No time like the present to resurrect it. Yes, it’s a revival — or “reboot,” as the cool kids say — of 1970s British comic-magazine ACTION’s controversial finned star, who only existed to make bank off Steven Spielberg’s monster hit JAWS.

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The Rat Catchers’ Olympics

I generally love Colin Cotterill and his various mystery series set in Southeast Asia. Both his Jimm Juree and Dr. Siri Paiboun series are delightfully funny, and rather strongly plotted. The Paiboun series extends into the world of the supernatural but it’s on a more spiritual, and less haunting, level. For instance, the good Doctor often physically disappears from Earth, visiting some ethereal otherworldly realm where he is guided (or, if the Doctor were to be consulted, obstructed) by the enigmatic Auntie Bpoo, who torments Siri with her mischievous antics and confusing advice.

THE RAT CATCHERS’ OLYMPICS is the 12th installment in the Dr. Siri Paiboun series and it has a fascinating setting: the 1980 Moscow Olympics.

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Sacculina / Behold the Void

I tend to befriend lots of writers. It’s the nature of the business. We do it to network, but we also do it because we generally have a lot in common, which is:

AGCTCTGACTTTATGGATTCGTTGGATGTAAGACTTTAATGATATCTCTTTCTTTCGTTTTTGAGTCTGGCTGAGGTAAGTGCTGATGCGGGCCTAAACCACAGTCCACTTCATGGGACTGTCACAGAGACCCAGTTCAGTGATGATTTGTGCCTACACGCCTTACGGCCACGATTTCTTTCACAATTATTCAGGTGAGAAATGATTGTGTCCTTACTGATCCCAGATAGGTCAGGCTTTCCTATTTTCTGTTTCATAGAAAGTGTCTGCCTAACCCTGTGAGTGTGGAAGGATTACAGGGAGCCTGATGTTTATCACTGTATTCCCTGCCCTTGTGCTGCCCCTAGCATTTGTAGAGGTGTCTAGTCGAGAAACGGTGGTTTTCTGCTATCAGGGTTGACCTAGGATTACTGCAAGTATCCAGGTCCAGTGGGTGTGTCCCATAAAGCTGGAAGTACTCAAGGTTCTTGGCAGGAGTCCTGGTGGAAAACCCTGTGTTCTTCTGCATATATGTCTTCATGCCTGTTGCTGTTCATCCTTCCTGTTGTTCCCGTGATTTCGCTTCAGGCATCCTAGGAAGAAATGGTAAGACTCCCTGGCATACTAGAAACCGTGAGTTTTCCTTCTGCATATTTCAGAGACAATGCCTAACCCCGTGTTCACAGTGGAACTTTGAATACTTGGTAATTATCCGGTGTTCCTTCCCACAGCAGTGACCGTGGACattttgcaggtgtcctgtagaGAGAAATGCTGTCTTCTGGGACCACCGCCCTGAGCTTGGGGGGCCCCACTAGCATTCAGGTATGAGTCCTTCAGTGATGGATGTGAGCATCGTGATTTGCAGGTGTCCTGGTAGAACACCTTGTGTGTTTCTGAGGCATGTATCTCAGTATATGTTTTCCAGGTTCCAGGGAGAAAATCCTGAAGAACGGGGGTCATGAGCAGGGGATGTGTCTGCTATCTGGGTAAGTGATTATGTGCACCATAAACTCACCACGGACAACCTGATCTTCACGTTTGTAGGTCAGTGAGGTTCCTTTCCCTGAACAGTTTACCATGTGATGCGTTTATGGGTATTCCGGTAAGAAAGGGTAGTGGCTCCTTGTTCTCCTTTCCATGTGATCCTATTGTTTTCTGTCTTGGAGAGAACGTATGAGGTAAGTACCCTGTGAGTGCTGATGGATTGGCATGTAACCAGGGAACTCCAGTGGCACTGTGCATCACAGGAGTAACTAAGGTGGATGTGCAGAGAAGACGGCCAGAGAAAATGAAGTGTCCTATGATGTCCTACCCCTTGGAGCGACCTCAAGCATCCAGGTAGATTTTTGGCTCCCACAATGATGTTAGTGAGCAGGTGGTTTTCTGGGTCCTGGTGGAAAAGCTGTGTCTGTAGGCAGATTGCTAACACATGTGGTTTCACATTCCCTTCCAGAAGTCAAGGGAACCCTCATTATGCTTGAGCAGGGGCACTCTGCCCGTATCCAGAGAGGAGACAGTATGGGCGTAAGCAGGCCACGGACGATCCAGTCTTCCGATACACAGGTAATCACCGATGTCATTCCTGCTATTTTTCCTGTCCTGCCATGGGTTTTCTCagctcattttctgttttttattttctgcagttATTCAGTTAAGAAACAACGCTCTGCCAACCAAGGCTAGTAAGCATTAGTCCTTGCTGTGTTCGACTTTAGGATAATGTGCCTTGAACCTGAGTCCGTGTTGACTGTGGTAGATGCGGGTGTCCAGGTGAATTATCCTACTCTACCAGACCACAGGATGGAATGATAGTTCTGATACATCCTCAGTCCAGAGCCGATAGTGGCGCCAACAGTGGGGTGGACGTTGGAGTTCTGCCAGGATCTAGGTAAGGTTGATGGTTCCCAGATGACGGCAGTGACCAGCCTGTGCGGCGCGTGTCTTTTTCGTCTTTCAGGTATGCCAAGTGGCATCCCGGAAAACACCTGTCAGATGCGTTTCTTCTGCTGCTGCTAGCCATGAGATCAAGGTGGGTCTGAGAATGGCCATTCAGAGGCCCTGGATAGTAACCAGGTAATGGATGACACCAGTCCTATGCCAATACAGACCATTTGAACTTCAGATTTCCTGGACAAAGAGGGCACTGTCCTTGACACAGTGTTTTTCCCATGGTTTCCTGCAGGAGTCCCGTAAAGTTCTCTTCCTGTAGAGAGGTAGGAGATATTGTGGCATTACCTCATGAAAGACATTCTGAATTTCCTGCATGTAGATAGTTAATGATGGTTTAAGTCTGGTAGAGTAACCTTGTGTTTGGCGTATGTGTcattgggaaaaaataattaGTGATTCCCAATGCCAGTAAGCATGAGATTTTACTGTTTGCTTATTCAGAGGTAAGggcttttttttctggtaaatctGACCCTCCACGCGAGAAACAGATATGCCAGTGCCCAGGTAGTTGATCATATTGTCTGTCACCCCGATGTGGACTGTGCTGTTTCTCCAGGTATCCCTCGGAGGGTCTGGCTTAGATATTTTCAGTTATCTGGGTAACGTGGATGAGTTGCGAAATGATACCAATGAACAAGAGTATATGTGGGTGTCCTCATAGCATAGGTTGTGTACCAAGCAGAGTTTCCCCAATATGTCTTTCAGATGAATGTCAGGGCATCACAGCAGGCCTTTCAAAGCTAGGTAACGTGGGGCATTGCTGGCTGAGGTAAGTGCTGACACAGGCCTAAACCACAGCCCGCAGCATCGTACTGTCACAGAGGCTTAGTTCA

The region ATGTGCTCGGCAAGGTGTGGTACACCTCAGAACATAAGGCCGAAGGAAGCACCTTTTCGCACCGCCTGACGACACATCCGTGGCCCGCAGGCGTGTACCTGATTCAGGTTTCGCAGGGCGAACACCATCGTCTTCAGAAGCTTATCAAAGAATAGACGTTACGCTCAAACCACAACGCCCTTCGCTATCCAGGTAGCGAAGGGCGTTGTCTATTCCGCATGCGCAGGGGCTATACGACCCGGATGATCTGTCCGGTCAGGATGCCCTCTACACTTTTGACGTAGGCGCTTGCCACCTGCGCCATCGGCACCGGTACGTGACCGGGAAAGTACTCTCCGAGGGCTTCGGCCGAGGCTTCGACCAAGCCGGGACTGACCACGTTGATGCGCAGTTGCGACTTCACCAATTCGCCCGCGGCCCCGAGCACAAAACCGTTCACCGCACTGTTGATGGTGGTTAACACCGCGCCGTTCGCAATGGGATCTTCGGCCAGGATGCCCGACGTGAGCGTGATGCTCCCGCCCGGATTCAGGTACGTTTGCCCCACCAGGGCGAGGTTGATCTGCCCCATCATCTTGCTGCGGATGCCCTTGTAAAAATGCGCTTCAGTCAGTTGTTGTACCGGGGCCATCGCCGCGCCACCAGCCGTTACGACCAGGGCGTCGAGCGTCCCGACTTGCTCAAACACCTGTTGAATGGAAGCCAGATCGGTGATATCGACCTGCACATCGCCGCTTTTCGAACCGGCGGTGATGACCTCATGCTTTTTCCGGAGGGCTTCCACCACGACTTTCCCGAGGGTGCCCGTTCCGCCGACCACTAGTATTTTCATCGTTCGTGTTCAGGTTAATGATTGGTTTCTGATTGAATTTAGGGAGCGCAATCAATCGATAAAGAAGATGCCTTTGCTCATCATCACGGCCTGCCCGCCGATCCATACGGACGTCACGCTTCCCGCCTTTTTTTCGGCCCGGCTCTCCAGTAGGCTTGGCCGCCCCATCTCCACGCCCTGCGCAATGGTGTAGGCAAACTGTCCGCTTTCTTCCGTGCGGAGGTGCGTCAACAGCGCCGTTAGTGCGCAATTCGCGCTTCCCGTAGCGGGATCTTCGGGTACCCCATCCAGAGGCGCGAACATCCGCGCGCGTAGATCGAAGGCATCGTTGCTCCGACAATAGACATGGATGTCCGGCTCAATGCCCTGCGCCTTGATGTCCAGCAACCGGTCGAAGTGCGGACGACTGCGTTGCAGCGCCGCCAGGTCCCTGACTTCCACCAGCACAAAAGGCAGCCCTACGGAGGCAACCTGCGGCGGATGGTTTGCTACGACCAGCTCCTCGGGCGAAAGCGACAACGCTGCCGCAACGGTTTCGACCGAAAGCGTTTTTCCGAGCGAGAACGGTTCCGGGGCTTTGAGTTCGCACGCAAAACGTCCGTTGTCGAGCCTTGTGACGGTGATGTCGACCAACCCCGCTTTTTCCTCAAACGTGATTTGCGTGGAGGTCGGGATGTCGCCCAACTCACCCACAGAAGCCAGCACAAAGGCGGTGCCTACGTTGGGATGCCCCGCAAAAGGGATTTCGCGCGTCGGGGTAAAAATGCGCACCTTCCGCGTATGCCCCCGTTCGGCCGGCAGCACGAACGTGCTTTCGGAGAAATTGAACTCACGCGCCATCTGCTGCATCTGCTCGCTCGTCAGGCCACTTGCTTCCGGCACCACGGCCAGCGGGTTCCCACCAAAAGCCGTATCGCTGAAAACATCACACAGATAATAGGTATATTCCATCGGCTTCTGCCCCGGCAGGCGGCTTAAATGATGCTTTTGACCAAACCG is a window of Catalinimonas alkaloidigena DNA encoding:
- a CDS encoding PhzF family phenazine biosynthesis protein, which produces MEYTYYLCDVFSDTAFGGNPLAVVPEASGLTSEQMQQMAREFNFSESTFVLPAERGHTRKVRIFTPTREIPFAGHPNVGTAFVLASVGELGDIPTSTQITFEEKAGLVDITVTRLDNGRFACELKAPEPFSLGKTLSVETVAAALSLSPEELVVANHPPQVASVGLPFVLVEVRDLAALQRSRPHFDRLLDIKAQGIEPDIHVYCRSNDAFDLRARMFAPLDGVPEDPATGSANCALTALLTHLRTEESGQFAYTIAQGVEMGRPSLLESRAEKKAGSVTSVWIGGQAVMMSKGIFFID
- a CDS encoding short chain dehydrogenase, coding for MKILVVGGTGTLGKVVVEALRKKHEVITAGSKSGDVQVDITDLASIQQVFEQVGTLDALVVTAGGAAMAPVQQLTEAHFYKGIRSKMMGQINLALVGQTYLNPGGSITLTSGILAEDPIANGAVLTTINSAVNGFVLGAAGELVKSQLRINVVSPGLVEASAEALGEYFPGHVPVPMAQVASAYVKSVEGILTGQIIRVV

All writers share a love for the written word.

One of the perks of being friends with lots of writers is that you discover other writers the general public hasn’t heard about. We tend to talk about someone new we’ve discovered, one of those “overnight sensations” (who’s been toiling at it for years, but it seems like they exploded onto the literary scene overnight because…well, just because it appears that way).

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Girl in a Big Brass Bed / The Spy Who Was 3 Feet Tall / Code Name Gadget

Along with his several noir mysteries and Daniel Port crime fiction series, Peter Rabe wrote a three-novel series in the mid-1960s featuring attorney Manny deWitt. These three novels — GIRL IN A BRASS BED, THE SPY WHO WAS 3 FEET TALL and CODE NAME GADGET — are now available in an omnibus volume from Stark House Press’s Noir Classics.

The deWitt series comes as close to the popular spy fiction of the time as Rabe ever got. But in typical Rabe fashion, the deWitt novels are decidedly different from other works of spy or espionage fiction. And while they are not among Rabe’s best works, they will be of particular interest to Rabe’s many devoted readers.

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The Smack

This latest crime novel by Richard Lange, the highly praised author of two previous novels and two short story collections, is a rare combination of realism and inventiveness. We find this in both the portrayals of the protagonists as well as the urban locations. It adds up to make THE SMACK Lange’s most accomplished novel to date.

Rowan Petty has been a con man all his life. But when a streak of bad luck hits, Petty finds himself stuck in Reno, living in cheap hotels and working phone scams for a man he trained years ago. He tries to increase his meager earnings at the local casino poker tables. One afternoon, on his way back from a casino, Petty meets a sweet-talking prostitute who calls herself Tinafey (“Like that white lady on TV, but all one word.”) and they become friends.